Sales failures – not uncommon and not that bad


Share on LinkedIn

Steve Jobs

Steve Jobs? Thomas Edison? Dean Kamen? Three entrepreneurs who have many things in common including … they have all achieved extraordinary success yet failed somewhere along the way in their careers. Jobs was fired from Apple, Edison failed to extract low-grade iron ore from sand, and Kamen says that he couldn’t pinpoint his biggest failure because there were just too many.

Failure often seems to be a traveling companion of success. While no one wants to fail, some believe if you haven’t tasted failure, you probably aren’t pushing the limits.

This success-failure tale is a story that has a long history in Sales. Sales reps that don’t test the limits, that don’t adapt to changes in the buying environment, that simply limit their aspirations to do a better job doing what they are doing are likely to leave “money on the table”. They will, over time, survive but are unlikely to prosper.

Let’s take a look at one particularly devilish way one can perhaps unwisely play in safe in Sales.

Thomas Edison

Some sales reps avoid failure by only selling the “tried and true.” They stay in their comfort zone. They don’t sell the innovative solution because it requires a lot of work to get smart about the particulars or it is risky because of potential “hiccups” in implementation that the sales rep can’t immediately solve because of lack of familiarity. Plus the ever popular attitude – “I’d rather have less of a commission on a sure thing vs. going for a bigger solution and lose it all.”

But if sales reps only sell within their comfort zone, then there is always the question of what could have been for those sales that were lost. This, of course, becomes a challenge for sales managers.

Dean Kamen

How do sales managers encourage their sales team to get out of their comfort zone – take a thoughtful risk? Part of the answer is how these sales managers manage failure. There is the dark approach and then there is positioning it as a way station on the journey towards success. It would appear that both Steve Jobs and Apple weathered their storms quite nicely indicating that the way station idea is not all bad.

If you found this post helpful, you might want to join the conversation and subscribe to the Sales Training Connection.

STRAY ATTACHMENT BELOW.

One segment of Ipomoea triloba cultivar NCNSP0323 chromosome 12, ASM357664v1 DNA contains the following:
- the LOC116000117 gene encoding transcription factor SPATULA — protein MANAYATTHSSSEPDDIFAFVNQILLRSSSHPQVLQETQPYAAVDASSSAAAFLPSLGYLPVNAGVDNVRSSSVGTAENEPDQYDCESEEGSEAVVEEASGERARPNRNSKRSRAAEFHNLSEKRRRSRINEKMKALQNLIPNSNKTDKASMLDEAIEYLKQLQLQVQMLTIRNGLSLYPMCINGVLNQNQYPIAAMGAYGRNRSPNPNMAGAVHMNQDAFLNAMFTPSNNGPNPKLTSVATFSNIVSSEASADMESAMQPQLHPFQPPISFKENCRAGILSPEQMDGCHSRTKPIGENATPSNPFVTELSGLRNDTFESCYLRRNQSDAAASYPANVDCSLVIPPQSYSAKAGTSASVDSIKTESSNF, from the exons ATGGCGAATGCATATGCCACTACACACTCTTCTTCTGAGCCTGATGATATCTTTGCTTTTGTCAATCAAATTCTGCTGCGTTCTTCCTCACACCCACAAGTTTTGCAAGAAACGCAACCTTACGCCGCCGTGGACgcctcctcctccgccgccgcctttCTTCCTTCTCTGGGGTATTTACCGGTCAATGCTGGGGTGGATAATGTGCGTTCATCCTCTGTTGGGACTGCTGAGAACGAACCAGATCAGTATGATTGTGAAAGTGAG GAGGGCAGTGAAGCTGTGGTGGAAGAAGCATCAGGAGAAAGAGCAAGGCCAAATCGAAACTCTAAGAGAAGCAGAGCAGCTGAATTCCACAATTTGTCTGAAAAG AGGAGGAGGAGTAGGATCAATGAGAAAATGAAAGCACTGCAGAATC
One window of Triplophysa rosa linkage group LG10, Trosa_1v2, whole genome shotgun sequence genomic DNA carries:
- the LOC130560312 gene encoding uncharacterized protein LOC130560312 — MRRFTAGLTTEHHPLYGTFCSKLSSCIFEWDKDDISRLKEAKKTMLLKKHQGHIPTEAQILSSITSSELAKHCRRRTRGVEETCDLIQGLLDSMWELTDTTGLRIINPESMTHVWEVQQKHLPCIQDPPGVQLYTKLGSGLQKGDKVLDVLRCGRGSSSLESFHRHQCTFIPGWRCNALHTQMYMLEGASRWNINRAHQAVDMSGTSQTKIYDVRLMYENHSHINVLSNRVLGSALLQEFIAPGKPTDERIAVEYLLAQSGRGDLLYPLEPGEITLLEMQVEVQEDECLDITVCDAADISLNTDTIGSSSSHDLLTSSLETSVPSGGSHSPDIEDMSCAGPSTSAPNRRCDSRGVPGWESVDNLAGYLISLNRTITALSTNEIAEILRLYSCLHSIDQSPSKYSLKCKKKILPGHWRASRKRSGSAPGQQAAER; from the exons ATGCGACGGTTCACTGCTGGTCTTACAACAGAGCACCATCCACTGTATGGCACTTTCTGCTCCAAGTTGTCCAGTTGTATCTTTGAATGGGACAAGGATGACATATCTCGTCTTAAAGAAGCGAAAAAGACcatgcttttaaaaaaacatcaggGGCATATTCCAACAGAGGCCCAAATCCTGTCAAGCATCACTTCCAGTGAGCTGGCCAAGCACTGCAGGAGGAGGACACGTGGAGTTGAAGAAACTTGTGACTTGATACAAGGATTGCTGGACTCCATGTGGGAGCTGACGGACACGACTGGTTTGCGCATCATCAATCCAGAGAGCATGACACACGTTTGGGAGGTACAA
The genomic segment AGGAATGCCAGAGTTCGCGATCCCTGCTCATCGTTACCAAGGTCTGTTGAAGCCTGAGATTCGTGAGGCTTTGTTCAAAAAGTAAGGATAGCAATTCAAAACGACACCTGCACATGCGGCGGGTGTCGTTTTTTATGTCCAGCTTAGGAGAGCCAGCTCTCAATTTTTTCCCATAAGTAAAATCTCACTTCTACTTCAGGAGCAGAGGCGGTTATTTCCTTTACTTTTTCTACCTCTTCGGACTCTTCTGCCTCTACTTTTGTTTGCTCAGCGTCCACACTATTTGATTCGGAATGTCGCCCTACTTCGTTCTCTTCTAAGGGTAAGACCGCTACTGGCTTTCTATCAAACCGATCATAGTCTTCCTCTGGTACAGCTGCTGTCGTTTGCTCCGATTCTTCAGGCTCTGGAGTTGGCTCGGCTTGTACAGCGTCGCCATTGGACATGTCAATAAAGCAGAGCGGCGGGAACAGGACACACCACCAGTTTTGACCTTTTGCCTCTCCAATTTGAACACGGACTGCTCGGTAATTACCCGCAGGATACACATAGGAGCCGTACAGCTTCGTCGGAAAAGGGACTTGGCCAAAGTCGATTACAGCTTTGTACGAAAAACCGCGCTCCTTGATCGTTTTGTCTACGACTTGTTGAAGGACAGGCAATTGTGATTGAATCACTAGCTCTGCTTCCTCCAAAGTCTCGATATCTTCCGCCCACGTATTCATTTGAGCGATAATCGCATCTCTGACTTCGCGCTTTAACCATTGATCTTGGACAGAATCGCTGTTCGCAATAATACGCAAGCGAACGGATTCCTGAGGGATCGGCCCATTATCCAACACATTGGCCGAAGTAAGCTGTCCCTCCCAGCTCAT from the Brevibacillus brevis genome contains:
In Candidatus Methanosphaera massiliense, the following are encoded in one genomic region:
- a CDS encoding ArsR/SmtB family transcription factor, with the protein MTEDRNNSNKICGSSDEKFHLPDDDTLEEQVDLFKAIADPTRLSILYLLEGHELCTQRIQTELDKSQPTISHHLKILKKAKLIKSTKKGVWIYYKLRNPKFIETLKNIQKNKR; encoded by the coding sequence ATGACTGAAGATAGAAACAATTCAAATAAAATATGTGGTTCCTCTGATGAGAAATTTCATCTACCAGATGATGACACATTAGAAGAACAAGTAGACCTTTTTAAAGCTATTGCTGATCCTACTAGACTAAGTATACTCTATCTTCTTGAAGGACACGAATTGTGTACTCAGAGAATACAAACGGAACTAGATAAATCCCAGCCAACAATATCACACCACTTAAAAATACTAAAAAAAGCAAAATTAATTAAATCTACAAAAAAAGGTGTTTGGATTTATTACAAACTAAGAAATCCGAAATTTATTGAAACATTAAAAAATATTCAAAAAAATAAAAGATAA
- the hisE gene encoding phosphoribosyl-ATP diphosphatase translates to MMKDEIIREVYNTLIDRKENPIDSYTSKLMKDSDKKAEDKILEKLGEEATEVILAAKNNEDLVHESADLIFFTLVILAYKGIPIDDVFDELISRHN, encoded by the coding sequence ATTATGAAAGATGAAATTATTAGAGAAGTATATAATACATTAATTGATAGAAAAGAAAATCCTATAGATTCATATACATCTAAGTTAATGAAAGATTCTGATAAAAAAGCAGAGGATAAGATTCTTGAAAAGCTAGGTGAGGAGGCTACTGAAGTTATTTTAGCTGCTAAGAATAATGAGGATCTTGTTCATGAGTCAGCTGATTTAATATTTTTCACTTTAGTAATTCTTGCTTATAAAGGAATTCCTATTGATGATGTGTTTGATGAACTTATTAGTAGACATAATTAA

©2012 Sales Horizons, LLC

Republished with author's permission from original post.

Richard Ruff
For more than 30 years Richard Ruff has worked with the Fortune 1000 to craft sales training programs that make a difference. Working with market leaders Dick has learned that today's great sales force significantly differs from yesterday. So, Sales Momentum offers firms effective sales training programs affordably priced. Dick is the co-author of Parlez-Vous Business, to help sales people have smart business conversations with customers, and the Sales Training Connection.


  1. How do Sales Managers Discourage Risk Taking? Let me count the ways . . . The fact that sales management’s frequent modus operandi is to give sales staff a swift kick in the rear when they fail, and to selectively laud “achievers” (read: those who have attained quota) is one of the great mysteries of sales culture–at least for me.

    Here is a profession that intends to reward personnel who put earnings at risk, but the inside culture punishes those who fall short of a singular measurement called revenue. So the outcome, while unintended, is that salespeople play things safe. Why get involved in large, time-consuming deals when they can stick to “core prospects” that marketing has identified? Why consider instinct and tacit knowledge about lead quality, when “the numbers” that the Analytics Group has generated point to different conclusions? Who wants their boss saying “I told you so!” in a sales meeting. Better to toe the line.

    Right now, there’s a sales executive looking at an Excel Spreadsheet with top producers listed in descending order of percentage of opportunities closed. Guess who will be giving the motivational talk at the upcoming sales kickoff? What message will that send to the rest of the sales team?


Please use comments to add value to the discussion. Maximum one link to an educational blog post or article. We will NOT PUBLISH brief comments like "good post," comments that mainly promote links, or comments with links to companies, products, or services.

Please enter your comment!
Please enter your name here